Joint Statement in Response to Dismissal of NUS President Shaima Dallali

Published on Wed Nov 02 2022

The ELSC signed a joint statement with other organisations in the UK to condemn the dismissal of NUS Shaima Dallali.

We are dismayed to see that the NUS’ investigation into their elected president, Shaima Dallali, has been allowed to reach this conclusion.

The disciplinary investigation into Ms. Dallali was triggered after pressure from the Government and the Union of Jewish Students (UJS) which led to a wider investigation into antisemitism within the NUS. We, amongst a range of legal, community, student and rights organisations have raised questions about the credibility of this process as a genuine anti-racist exercise. The dismissal of Ms. Dallali, and the discrimination which we consider that she has been subjected to, only exacerbates these concerns. We understand that Ms. Dallali is considering her right to appeal the dismissal and to bring Tribunal proceedings over the NUS’ treatment and dismissal of her.

We recognise the considerable political pressure put on the NUS to initiate and reach ‘the right result’ in these two investigatory processes. However, in bowing to this pressure, the NUS has undermined its own commitment to anti-racism, including the fight against antisemitism, and has abandoned its duty of care to its elected President. Ms. Dallali has been subjected to the most intense public scrutiny and horrifying abuse, including death threats. This is not the first time a Muslim woman of colour has had her social media trawled, her internet presence scrutinised, and her ability to do her elected role obstructed by a media-stoked outrage that ends up conflating legitimate criticisms of Israel with antisemitism. Unfortunately for Ms. Dallali, her grave concerns over her safety have been completely side-lined.

The refusal to accept Ms. Dallali’s unreserved apology for one tweet from a decade ago when she was a teenager, while publicising a number of spurious allegations around her support for Palestinian rights, speaks volumes about the nature of the NUS’ investigation. The fact that the decision to dismiss Ms. Dallali was leaked and published in the Jewish News and the Jewish Chronicle, and reportedly shared with the Government and the Leader of the Opposition, before she had even been notified, is wholly inappropriate and beggars belief.

From the outset of the dual investigations, we raised fundamental concerns about the framework for investigation and the failure to acknowledge how conflation of antisemitism with legitimate critique of Israeli oppression has been utilised to silence Palestinians and those who support their rights. The inclusion, for example, amongst the published allegations against Ms. Dallali, that she had tweeted ‘from the river to the sea, Palestine will be free’ and had participated in a protest at KCL against the presence on campus of a former Deputy Prime Minister of Israel, made clear a failure from the outset to distinguish between genuine antisemitism and legitimate advocacy for the rights of Palestinians.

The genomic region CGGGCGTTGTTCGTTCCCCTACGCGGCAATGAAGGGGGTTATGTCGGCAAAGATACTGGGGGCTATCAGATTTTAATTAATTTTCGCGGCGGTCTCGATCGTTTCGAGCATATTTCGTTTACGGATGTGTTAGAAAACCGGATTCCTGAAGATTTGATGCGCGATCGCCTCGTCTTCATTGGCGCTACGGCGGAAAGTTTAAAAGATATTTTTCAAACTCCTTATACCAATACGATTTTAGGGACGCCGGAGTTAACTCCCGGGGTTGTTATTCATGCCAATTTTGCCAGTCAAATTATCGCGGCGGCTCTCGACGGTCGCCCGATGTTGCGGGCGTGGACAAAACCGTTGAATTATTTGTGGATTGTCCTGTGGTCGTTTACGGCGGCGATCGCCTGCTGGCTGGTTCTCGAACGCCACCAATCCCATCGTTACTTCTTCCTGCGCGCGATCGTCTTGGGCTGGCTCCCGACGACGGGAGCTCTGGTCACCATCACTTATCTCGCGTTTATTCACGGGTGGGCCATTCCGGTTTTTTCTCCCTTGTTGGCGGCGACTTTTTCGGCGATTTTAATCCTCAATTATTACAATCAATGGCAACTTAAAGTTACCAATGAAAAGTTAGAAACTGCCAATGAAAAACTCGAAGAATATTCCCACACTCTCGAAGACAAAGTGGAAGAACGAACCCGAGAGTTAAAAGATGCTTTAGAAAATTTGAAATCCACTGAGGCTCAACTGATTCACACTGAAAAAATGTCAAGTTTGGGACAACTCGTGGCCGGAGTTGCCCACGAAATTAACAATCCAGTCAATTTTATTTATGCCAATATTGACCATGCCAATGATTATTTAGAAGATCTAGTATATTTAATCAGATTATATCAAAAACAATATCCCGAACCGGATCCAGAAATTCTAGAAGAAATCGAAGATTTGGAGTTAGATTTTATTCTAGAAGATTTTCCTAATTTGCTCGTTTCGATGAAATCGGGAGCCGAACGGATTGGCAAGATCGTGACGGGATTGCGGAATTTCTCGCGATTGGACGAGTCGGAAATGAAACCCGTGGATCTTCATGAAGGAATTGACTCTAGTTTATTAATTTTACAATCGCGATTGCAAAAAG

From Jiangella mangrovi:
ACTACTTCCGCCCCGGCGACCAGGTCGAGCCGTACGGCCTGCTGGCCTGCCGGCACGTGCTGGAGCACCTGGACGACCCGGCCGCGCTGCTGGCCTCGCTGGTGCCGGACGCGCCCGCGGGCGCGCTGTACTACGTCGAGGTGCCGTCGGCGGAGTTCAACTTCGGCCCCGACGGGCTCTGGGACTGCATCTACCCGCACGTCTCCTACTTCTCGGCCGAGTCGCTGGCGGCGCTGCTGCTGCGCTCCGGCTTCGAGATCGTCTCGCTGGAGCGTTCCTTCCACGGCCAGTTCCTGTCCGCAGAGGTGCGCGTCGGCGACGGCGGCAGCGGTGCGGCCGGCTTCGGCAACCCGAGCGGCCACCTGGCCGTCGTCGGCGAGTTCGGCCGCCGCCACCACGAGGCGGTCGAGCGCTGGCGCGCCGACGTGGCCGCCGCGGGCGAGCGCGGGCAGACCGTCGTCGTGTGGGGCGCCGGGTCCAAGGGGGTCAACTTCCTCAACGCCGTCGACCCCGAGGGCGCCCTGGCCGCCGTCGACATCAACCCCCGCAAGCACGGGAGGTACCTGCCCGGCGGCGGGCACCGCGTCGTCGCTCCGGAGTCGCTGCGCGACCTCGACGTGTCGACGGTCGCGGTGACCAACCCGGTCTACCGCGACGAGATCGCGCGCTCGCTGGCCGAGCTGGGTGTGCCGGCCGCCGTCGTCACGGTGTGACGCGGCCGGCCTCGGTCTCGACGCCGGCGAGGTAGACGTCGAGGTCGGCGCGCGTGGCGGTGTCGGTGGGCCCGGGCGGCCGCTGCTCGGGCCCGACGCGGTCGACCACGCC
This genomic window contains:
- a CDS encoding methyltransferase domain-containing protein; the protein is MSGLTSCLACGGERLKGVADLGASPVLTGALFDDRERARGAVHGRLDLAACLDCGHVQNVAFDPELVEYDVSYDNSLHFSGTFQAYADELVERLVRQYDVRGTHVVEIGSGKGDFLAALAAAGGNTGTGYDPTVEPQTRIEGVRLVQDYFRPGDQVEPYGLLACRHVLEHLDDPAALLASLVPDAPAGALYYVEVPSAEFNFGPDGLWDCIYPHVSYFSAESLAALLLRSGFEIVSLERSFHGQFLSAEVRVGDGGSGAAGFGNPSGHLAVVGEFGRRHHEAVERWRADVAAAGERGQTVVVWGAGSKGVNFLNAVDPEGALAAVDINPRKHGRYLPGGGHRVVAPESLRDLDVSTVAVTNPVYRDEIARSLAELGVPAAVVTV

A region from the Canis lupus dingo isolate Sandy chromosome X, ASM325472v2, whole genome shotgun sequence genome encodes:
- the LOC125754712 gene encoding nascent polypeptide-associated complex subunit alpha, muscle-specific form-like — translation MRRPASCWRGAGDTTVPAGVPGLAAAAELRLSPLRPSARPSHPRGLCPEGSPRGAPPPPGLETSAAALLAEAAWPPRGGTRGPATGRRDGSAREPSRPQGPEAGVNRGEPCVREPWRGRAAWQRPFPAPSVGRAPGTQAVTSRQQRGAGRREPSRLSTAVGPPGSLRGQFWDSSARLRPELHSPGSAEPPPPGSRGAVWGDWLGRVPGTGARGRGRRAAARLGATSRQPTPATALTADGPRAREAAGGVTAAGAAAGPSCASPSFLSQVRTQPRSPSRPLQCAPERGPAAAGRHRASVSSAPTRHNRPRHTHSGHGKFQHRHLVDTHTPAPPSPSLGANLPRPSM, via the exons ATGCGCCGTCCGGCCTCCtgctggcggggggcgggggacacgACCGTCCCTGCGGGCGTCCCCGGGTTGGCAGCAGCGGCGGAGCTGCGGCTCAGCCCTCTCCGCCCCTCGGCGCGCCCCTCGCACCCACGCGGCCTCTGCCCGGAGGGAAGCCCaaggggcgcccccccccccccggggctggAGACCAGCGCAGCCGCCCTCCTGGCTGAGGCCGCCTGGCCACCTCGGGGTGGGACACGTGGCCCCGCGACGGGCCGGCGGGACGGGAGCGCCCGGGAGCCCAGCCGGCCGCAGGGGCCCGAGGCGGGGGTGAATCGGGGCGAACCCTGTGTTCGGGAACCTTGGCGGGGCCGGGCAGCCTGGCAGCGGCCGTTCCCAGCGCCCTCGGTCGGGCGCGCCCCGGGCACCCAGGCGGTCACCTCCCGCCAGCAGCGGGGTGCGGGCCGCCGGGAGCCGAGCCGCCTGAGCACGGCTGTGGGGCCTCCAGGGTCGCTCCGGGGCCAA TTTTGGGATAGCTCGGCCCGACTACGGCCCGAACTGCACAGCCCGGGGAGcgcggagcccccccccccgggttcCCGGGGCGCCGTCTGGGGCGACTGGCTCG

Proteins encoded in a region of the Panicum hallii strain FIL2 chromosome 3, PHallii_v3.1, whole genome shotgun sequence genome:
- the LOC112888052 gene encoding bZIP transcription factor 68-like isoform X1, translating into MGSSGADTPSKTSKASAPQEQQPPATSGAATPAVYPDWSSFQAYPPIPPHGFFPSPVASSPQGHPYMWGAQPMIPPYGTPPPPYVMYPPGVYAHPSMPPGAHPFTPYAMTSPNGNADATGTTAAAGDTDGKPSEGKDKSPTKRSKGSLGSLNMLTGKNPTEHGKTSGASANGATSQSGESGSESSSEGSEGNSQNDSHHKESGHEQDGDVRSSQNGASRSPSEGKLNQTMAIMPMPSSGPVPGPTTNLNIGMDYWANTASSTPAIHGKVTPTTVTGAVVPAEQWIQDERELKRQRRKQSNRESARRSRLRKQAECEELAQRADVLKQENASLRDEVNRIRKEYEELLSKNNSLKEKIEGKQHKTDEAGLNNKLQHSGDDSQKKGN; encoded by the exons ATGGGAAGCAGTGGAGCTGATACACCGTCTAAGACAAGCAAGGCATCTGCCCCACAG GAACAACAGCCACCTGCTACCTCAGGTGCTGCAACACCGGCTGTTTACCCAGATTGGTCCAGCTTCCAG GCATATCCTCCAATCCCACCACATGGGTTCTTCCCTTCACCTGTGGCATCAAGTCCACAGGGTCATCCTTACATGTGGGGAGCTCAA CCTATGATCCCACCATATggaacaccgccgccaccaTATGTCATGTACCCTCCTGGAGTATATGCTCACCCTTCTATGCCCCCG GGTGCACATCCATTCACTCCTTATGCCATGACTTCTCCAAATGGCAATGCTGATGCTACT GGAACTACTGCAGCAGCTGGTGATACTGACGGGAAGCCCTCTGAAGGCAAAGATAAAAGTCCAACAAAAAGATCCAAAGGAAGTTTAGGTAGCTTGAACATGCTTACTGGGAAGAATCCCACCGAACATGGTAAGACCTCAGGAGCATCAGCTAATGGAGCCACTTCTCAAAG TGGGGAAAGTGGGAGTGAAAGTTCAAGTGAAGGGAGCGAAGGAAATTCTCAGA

We have also raised concerns about the disproportionate involvement of the UJS, who were given significant authority in the framing of the investigation and the appointment of the Independent Investigator. Whilst we recognise the need for the NUS to consult with a body representing Jewish students in addressing concerns about antisemitism, the degree of prioritisation of a single interested party violates due process.

It also fails to take into account the role the UJS has played in the conflation of antisemitism and legitimate critique of Israel’s oppression of the Palestinian people, including promoting resources which suggest that it is inherently antisemitic to advocate for Boycott, Divestment and Sanctions (BDS) against Israel or to describe Israel as a state practising the crime of apartheid.

In this regard we note that the formal disciplinary process against Ms. Dallali was, in part, triggered by her public statements criticising Israel for its discriminatory laws and policies, and her calling out of the UJS on social media, prior to being elected president, for its evidenced activities aiming to silence advocacy for Palestinian rights. It is deeply concerning that criticism of the UJS for its overtly political pro-Israel advocacy has been reframed as evidence of hostility to all Jewish students, and thereby seen as grounds for dismissal.

Whilst we await the report into the broader investigation, Ms. Dallali’s dismissal renews our deep concerns that its likely outcome, rather than combatting the very real problem of antisemitism, will instead contribute to anti-Palestinian racism and the silencing of legitimate advocacy for Palestine.

In responding to this situation in this manner, we believe the NUS has made a series of misjudgments and reached an outcome that does precisely the opposite of its purported aim. It needs to embark on the significant task facing it to repair the damage done by this investigation and rebuild trust with students who are doing crucial anti-racism work, including those advocating for Palestinian rights and working to combat Islamophobia and antisemitism.

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